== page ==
An article from Tablet Magazine about the Kinkster. He is his own man , who in his novels and his songs is often veers into bad taste, sexism and more while at the same time creating sympathetic characters and images that demand a response.
The legendary songwriter, novelist, and Texas phenom is touring on his first new album in three decades, but Kinky Friedman will still sign anything except bad legislation
Kinky Friedman is one of the best songwriters of our era, yet most people today who know Kinky know him not from his music but from the series of popular detective novels he wrote, beginning in the mid-1980s, and for his recent campaigns for public office in Texas. His early music, recorded back when there were vinyl LPs, never achieved the kind of commercial success that many less-gifted, better-marketed artists enjoyed. Perhaps the greatest of the eras’ singer-songwriters, Bob Dylan, told Friedman, “You came five years too late, man, or you’d be rich like the rest of us.”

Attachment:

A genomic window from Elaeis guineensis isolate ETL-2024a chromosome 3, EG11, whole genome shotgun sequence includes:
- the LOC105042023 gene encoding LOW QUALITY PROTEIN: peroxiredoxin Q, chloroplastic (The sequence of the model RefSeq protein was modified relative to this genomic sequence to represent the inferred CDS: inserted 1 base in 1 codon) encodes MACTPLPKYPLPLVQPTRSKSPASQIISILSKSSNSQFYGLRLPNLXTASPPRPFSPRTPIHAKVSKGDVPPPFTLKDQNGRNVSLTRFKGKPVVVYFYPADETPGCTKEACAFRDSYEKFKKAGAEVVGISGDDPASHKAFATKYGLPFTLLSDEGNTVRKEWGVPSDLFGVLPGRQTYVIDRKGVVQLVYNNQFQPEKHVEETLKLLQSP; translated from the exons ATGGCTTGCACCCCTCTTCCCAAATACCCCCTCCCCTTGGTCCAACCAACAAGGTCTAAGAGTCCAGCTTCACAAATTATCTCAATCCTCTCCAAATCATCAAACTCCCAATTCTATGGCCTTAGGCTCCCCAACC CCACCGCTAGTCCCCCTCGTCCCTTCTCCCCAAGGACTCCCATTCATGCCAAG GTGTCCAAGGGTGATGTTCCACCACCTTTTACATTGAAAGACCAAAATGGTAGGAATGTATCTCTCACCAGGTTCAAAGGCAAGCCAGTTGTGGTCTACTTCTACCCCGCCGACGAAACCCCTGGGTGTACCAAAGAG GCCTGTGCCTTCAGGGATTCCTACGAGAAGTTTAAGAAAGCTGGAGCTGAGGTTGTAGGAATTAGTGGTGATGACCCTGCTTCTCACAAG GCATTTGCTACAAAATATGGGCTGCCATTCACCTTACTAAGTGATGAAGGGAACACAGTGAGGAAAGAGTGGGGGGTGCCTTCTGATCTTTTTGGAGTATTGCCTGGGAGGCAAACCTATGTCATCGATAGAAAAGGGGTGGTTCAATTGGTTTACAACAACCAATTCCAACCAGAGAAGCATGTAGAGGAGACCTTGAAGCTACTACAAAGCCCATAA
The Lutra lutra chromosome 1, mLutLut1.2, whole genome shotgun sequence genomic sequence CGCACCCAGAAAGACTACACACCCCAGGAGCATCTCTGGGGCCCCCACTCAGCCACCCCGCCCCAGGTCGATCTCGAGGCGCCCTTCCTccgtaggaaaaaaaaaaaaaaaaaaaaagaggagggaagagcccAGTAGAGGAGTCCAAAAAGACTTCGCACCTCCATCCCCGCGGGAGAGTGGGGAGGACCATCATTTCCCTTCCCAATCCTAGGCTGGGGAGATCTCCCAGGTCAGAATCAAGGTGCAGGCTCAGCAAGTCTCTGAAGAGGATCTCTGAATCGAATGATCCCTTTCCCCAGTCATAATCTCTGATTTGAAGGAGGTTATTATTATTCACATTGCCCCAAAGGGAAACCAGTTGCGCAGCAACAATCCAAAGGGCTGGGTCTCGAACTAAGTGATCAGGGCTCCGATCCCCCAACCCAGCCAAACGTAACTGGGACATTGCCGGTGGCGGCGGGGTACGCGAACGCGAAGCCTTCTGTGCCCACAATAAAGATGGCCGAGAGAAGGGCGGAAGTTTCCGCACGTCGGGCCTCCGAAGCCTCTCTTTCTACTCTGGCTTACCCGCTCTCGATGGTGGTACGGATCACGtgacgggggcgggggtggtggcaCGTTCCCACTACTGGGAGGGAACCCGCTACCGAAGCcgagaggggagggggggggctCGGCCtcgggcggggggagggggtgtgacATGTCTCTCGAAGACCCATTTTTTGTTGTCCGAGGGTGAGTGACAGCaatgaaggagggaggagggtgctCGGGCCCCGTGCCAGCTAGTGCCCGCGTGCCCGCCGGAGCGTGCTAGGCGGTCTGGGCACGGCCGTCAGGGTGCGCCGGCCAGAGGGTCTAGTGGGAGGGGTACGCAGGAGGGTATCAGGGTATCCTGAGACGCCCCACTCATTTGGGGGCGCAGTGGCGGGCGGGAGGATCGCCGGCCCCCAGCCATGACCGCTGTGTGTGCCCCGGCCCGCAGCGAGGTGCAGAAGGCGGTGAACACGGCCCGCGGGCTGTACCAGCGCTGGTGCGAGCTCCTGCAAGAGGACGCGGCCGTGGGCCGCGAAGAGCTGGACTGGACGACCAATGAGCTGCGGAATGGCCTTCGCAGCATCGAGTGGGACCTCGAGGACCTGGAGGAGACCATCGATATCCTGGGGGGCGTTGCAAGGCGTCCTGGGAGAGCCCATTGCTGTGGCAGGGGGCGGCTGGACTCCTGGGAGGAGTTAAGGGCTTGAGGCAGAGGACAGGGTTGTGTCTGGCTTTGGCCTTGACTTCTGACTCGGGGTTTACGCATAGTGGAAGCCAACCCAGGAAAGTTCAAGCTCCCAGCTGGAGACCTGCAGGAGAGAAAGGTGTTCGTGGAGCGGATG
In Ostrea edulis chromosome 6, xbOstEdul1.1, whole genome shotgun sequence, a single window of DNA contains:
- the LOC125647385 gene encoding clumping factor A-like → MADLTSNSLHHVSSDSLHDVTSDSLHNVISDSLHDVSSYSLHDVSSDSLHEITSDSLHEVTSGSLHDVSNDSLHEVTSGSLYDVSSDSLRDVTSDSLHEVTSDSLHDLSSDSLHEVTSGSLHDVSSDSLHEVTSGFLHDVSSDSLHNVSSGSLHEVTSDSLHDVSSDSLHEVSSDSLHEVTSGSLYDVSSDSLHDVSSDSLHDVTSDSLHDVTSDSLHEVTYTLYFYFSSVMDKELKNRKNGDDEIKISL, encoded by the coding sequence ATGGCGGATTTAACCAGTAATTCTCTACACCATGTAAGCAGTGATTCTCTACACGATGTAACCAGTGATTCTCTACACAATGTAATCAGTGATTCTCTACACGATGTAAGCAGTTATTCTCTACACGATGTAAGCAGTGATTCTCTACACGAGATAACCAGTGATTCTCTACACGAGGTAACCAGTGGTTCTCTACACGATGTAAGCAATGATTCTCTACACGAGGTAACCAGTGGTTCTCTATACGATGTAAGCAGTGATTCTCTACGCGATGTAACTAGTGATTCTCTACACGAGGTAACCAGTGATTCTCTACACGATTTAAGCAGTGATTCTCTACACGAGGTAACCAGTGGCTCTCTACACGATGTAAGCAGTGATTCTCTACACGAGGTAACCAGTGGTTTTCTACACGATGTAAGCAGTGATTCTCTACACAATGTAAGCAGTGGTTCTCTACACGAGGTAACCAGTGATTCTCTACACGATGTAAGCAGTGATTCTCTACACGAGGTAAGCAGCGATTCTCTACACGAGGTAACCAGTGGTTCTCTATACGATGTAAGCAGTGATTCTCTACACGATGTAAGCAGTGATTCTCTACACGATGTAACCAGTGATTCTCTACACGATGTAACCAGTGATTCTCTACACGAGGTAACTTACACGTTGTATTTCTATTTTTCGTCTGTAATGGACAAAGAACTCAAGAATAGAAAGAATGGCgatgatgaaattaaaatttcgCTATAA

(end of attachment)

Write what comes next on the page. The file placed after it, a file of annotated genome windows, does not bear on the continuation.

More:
Every gift has conditions, all talents have constraints: Friedman’s would not conform itself to the marketing requirements of the music industry, which, as it became more efficient at getting listeners to part with the price of a record, became less interested in “acts” that ran contrary to marketing wisdom. Sold American, Friedman’s first record, had a children’s song, a satiric ballad, and an elegiac hymn for 6 million Jews dead in the Holocaust all on the same grooved slab of plastic.